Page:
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Martial arts school observes anniversary
By Laurence J. Sasso, Jr.
Steve Smith of Steve Smith and the Nakeds has been making music intensely for 43 years. At 65 he’s still going strong and that includes a lot of jumping around and roaming the stage at full throttle. Martial arts training has helped him stay in top form, he maintains.
A standout hockey goaltender at Smithfield High, where he earned All-Suburban honors, and at Providence College, he began studying karate in 1971 as his college sports career ended.
Although he kept playing amateur hockey and continues to play today, he needed something that would provide the disciplined conditioning that he was used to in a high level of competition. After he tried running, which he hated, and also biking, which was better but not something he loved, a friend advised him to try martial arts. He did and has been doing it ever since.
Twenty-five years ago Steve met Rui Rodrigues when he bought the karate school Steve was involved with as a student and teacher. Steve had already earned his black belt and had been wanting to have a school himself, so they became partners. Now Smith is a member of the board of directors, but no longer a principal in the business.
“Martial arts is just part of my life. It’s never going to leave me,” Smith explains.
“I owe my physical well-being and appearance to [the martial arts],” he mentions. He is doing his thing with the Nakeds as passionately as ever, and he confides that he still plays hockey, sometimes as often as four times a week in what he terms PGA (perennial gold ager) leagues.
“Martial arts is self-perseverance,” says Rodrigues, who is 48. The two men make it clear that their involvement with the sport is more than just a commercial association. “You won’t stay with something if you don’t like it,” Smith says. “It’s priceless. It really is,” Rodrigues adds.
On Nov. 19, Professional Martial Arts Training Center, the dojo they have both been so deeply committed to, observed its 25th anniversary. It is a milestone that the men reflect on with pride.
Professional Martial Arts, located at 711 Putnam Pike in Greenville, teaches Kempo karate, which Rodrigues explains in the evolving terminology of the sport as now taught. “It aims to impart motor skill development, proper mechanical principles, self-esteem, respect, and discipline,” he points out.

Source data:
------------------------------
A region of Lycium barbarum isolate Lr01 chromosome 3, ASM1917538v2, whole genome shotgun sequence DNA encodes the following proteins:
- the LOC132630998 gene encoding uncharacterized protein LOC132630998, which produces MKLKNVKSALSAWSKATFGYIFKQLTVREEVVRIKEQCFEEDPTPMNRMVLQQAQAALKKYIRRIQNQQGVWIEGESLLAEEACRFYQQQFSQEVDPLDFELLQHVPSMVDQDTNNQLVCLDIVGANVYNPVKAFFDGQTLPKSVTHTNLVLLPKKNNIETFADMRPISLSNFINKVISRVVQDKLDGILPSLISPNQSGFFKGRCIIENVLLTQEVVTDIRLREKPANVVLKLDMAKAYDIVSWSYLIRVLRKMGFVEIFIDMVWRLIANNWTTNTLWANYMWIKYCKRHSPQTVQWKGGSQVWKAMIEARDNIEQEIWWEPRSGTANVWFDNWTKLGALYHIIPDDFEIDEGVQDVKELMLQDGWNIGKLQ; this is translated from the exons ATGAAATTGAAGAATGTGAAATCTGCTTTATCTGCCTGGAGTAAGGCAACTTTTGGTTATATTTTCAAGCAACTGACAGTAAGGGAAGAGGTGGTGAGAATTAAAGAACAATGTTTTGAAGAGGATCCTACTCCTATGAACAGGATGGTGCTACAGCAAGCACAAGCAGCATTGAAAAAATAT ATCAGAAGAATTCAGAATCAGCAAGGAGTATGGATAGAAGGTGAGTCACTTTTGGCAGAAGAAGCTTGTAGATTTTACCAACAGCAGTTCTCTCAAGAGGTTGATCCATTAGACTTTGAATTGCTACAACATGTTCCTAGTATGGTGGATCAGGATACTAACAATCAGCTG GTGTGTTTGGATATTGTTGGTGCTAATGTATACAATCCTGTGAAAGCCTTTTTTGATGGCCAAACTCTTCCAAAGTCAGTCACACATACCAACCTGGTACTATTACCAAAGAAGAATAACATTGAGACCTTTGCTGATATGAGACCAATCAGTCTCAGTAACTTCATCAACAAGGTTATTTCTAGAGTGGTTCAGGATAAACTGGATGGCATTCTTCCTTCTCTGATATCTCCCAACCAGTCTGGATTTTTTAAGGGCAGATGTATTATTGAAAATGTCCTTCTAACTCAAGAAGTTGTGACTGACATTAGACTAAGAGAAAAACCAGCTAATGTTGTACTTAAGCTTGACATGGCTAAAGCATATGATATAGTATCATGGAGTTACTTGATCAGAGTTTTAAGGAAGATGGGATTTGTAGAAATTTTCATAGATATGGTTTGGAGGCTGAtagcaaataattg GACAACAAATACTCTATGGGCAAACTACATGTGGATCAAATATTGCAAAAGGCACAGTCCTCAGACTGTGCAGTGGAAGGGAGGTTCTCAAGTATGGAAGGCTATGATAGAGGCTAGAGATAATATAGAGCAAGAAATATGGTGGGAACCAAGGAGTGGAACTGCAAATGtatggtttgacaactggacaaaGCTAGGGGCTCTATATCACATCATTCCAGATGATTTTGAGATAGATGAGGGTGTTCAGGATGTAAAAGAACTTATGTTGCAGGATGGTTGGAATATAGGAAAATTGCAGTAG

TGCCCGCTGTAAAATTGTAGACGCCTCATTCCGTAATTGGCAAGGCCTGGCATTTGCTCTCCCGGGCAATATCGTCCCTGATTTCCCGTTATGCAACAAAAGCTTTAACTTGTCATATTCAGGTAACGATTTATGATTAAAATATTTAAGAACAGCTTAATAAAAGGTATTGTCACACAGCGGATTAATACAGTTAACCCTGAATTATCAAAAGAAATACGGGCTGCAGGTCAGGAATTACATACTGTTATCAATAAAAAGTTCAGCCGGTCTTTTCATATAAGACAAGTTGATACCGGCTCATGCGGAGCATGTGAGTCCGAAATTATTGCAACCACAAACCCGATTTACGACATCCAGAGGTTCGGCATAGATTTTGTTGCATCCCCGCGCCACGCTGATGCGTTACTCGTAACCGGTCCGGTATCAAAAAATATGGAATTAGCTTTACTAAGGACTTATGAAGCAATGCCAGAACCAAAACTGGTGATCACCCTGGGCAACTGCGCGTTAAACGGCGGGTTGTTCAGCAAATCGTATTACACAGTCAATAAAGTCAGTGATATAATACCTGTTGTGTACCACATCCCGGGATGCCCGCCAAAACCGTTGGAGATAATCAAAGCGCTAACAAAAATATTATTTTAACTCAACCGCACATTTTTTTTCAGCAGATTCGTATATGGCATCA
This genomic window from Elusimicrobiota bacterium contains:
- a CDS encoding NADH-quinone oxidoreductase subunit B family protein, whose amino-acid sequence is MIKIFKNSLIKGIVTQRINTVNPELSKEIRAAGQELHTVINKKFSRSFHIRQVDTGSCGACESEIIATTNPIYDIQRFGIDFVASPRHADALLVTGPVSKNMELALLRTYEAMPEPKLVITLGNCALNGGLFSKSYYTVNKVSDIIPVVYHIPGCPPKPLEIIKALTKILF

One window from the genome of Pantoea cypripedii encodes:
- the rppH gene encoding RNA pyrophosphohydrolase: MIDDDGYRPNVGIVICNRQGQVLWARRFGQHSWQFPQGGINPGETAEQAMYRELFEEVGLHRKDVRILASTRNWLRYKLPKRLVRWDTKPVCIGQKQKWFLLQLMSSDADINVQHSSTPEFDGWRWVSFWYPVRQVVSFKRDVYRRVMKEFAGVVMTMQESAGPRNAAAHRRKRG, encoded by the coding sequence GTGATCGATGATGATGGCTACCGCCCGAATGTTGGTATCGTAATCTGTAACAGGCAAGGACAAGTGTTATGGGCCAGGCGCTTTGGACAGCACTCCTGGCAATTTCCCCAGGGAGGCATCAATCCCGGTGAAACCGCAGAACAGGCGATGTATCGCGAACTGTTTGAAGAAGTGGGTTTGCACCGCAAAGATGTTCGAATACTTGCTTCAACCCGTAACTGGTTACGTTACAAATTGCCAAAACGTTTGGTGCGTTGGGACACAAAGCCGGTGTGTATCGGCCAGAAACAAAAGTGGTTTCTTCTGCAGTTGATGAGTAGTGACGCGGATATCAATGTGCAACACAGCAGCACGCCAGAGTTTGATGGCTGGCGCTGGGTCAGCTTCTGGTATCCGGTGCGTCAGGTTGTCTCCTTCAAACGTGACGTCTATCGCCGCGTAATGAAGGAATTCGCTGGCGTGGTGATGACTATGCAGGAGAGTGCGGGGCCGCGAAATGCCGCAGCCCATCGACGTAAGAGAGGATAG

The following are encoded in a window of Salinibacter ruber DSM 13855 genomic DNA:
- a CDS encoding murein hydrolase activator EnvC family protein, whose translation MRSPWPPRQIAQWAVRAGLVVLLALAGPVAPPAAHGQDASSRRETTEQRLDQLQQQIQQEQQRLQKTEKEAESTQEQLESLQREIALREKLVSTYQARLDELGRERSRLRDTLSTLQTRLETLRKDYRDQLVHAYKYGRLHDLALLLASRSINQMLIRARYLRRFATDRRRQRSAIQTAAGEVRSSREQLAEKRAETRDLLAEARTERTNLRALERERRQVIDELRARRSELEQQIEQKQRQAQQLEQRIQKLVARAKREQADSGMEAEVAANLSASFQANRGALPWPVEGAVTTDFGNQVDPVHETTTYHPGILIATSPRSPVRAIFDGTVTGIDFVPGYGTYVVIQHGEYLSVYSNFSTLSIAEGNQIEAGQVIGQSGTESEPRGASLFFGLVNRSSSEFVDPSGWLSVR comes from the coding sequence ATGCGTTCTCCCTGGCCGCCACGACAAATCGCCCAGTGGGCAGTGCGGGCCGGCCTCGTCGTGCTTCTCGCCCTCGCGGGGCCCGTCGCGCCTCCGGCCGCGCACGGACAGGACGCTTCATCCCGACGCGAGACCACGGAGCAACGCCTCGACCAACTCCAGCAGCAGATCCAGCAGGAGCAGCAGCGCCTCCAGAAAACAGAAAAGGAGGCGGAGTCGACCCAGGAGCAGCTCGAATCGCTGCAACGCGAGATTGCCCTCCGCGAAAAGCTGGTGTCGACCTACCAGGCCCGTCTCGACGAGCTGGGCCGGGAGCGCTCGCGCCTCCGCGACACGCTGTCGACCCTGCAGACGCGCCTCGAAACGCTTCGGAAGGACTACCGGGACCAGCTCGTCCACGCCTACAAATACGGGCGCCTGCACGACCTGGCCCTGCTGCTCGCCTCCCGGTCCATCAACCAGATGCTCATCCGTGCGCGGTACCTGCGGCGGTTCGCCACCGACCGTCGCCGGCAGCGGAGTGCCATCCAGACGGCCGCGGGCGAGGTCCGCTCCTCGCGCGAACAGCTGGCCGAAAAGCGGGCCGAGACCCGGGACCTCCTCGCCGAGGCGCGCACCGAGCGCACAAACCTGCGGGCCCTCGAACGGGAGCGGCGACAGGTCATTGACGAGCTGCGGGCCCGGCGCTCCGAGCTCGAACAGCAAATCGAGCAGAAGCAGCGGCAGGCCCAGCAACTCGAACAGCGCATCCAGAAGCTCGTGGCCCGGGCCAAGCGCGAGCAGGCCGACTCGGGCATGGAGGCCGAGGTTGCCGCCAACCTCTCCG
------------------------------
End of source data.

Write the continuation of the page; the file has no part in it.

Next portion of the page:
“It used to be punching, kicking martial arts,” he says, “but now it is also about learning to be kind, compassionate, and confident.”
“A lot of people get stuck on belts,” Smith comments. “It’s not so much about rank as it is about the journey. We don’t do it for the glory. It is leadership emphasis for the kids. Our aim is to make them better people, better citizens.”
Rodrigues concurs, “We teach people to have the confidence to walk away from a problem. The best way to block a punch is to walk away. A large part of this is to teach awareness of surroundings and to recognize the signs of aggression.”
Smith discloses that his training has helped him to walk away from a few rowdy situations over his long career playing music in a wide variety of settings.
“We believe in a strong mind in a strong body,” he continues. “Our students have the skills to defend themselves if they have to, but we teach them the wisdom to avoid confrontations if at all possible. Martial arts are a catalyst to whatever else the student can do.”
Rui notes that, “they are recognized on college applications as a desirable activity. We have kids bring in their report cards. We ask their parents to get involved. This isn’t a seasonal thing. It goes on all year. We want to be a household name in their families.”
Professional Martial Arts Training Center is, in Rodrigues own words, “a small dojo that stands by its commitment to an uncompromising set of ideals.”
Displaying a passion, which comes across as genuine, he goes on, “I will never jade martial arts to make a dollar.”
Some 60 regular students take part in the classes they offer. Training is offered to Tiger Tots in the 3-6 year old range all the way up to people in their sixties. Smith and Rodrigues report that they have a dozen students who have been with them 20 years and now their children are also students. Upon referral from doctors they also have trained a youth with cerebral palsy who they helped to walk and several students with conditions such as ADHD. A female state trooper studied with them and now holds a fourth degree black belt.
Smith concludes “We’re not handing out candy here. We’re handing out confidence. We’re a full time school. Someone is here teaching every day.”
It has been that way for 25 years, both men say.